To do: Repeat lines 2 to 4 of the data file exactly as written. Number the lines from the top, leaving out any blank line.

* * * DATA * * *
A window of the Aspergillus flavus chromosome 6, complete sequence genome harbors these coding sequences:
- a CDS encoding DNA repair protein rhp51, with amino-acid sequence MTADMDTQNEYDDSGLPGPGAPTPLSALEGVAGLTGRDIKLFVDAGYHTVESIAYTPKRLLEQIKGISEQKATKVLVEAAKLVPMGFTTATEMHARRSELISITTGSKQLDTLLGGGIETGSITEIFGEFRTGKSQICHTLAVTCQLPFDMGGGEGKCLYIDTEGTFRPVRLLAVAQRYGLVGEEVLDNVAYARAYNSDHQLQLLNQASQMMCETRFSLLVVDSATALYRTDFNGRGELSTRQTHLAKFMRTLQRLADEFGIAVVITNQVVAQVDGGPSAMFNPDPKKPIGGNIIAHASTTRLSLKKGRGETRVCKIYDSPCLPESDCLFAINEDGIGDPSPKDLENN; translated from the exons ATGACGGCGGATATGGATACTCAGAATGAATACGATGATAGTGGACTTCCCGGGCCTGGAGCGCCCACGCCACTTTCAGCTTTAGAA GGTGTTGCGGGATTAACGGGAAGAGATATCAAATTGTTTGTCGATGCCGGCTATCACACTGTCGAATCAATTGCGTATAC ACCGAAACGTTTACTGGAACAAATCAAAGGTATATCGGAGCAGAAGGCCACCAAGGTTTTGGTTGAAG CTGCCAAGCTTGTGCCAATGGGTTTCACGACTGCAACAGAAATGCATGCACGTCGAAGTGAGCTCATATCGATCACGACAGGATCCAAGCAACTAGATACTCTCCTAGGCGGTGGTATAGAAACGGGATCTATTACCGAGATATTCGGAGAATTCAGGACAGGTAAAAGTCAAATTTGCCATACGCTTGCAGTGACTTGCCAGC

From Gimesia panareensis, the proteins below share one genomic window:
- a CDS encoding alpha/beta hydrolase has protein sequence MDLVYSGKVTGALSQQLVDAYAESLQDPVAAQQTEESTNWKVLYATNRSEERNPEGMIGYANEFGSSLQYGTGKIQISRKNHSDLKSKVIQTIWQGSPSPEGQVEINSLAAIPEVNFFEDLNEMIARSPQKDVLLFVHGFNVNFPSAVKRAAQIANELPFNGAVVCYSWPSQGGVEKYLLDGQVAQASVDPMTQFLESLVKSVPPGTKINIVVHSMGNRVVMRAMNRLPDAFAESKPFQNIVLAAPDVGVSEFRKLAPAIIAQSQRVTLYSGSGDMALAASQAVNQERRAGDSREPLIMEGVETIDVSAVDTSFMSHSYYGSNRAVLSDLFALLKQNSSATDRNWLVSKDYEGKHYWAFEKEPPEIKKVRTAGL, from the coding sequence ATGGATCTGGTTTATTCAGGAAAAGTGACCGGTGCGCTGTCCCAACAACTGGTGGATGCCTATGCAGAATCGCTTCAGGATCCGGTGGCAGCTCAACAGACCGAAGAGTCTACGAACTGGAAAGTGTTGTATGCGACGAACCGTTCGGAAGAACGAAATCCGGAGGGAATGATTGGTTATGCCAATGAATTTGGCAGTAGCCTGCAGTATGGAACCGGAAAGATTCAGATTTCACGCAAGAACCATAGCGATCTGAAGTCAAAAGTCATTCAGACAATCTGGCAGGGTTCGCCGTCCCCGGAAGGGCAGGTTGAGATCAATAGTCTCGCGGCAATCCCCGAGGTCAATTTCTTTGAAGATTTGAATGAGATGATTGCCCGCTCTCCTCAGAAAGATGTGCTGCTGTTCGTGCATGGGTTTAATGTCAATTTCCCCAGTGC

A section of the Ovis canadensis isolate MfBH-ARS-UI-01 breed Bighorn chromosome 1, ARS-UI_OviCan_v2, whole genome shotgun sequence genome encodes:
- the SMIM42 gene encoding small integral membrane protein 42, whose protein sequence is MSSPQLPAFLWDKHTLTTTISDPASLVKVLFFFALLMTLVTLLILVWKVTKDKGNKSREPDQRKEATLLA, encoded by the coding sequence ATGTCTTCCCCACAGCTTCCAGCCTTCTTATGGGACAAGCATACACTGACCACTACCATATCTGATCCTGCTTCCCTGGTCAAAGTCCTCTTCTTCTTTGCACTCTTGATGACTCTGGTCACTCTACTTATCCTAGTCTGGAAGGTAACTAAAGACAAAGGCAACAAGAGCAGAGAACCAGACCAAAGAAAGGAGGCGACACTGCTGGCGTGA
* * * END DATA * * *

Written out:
- a CDS encoding DNA repair protein rhp51, with amino-acid sequence MTADMDTQNEYDDSGLPGPGAPTPLSALEGVAGLTGRDIKLFVDAGYHTVESIAYTPKRLLEQIKGISEQKATKVLVEAAKLVPMGFTTATEMHARRSELISITTGSKQLDTLLGGGIETGSITEIFGEFRTGKSQICHTLAVTCQLPFDMGGGEGKCLYIDTEGTFRPVRLLAVAQRYGLVGEEVLDNVAYARAYNSDHQLQLLNQASQMMCETRFSLLVVDSATALYRTDFNGRGELSTRQTHLAKFMRTLQRLADEFGIAVVITNQVVAQVDGGPSAMFNPDPKKPIGGNIIAHASTTRLSLKKGRGETRVCKIYDSPCLPESDCLFAINEDGIGDPSPKDLENN; translated from the exons ATGACGGCGGATATGGATACTCAGAATGAATACGATGATAGTGGACTTCCCGGGCCTGGAGCGCCCACGCCACTTTCAGCTTTAGAA GGTGTTGCGGGATTAACGGGAAGAGATATCAAATTGTTTGTCGATGCCGGCTATCACACTGTCGAATCAATTGCGTATAC ACCGAAACGTTTACTGGAACAAATCAAAGGTATATCGGAGCAGAAGGCCACCAAGGTTTTGGTTGAAG CTGCCAAGCTTGTGCCAATGGGTTTCACGACTGCAACAGAAATGCATGCACGTCGAAGTGAGCTCATATCGATCACGACAGGATCCAAGCAACTAGATACTCTCCTAGGCGGTGGTATAGAAACGGGATCTATTACCGAGATATTCGGAGAATTCAGGACAGGTAAAAGTCAAATTTGCCATACGCTTGCAGTGACTTGCCAGC

From Gimesia panareensis, the proteins below share one genomic window:
- a CDS encoding alpha/beta hydrolase has protein sequence MDLVYSGKVTGALSQQLVDAYAESLQDPVAAQQTEESTNWKVLYATNRSEERNPEGMIGYANEFGSSLQYGTGKIQISRKNHSDLKSKVIQTIWQGSPSPEGQVEINSLAAIPEVNFFEDLNEMIARSPQKDVLLFVHGFNVNFPSAVKRAAQIANELPFNGAVVCYSWPSQGGVEKYLLDGQVAQASVDPMTQFLESLVKSVPPGTKINIVVHSMGNRVVMRAMNRLPDAFAESKPFQNIVLAAPDVGVSEFRKLAPAIIAQSQRVTLYSGSGDMALAASQAVNQERRAGDSREPLIMEGVETIDVSAVDTSFMSHSYYGSNRAVLSDLFALLKQNSSATDRNWLVSKDYEGKHYWAFEKEPPEIKKVRTAGL, from the coding sequence ATGGATCTGGTTTATTCAGGAAAAGTGACCGGTGCGCTGTCCCAACAACTGGTGGATGCCTATGCAGAATCGCTTCAGGATCCGGTGGCAGCTCAACAGACCGAAGAGTCTACGAACTGGAAAGTGTTGTATGCGACGAACCGTTCGGAAGAACGAAATCCGGAGGGAATGATTGGTTATGCCAATGAATTTGGCAGTAGCCTGCAGTATGGAACCGGAAAGATTCAGATTTCACGCAAGAACCATAGCGATCTGAAGTCAAAAGTCATTCAGACAATCTGGCAGGGTTCGCCGTCCCCGGAAGGGCAGGTTGAGATCAATAGTCTCGCGGCAATCCCCGAGGTCAATTTCTTTGAAGATTTGAATGAGATGATTGCCCGCTCTCCTCAGAAAGATGTGCTGCTGTTCGTGCATGGGTTTAATGTCAATTTCCCCAGTGC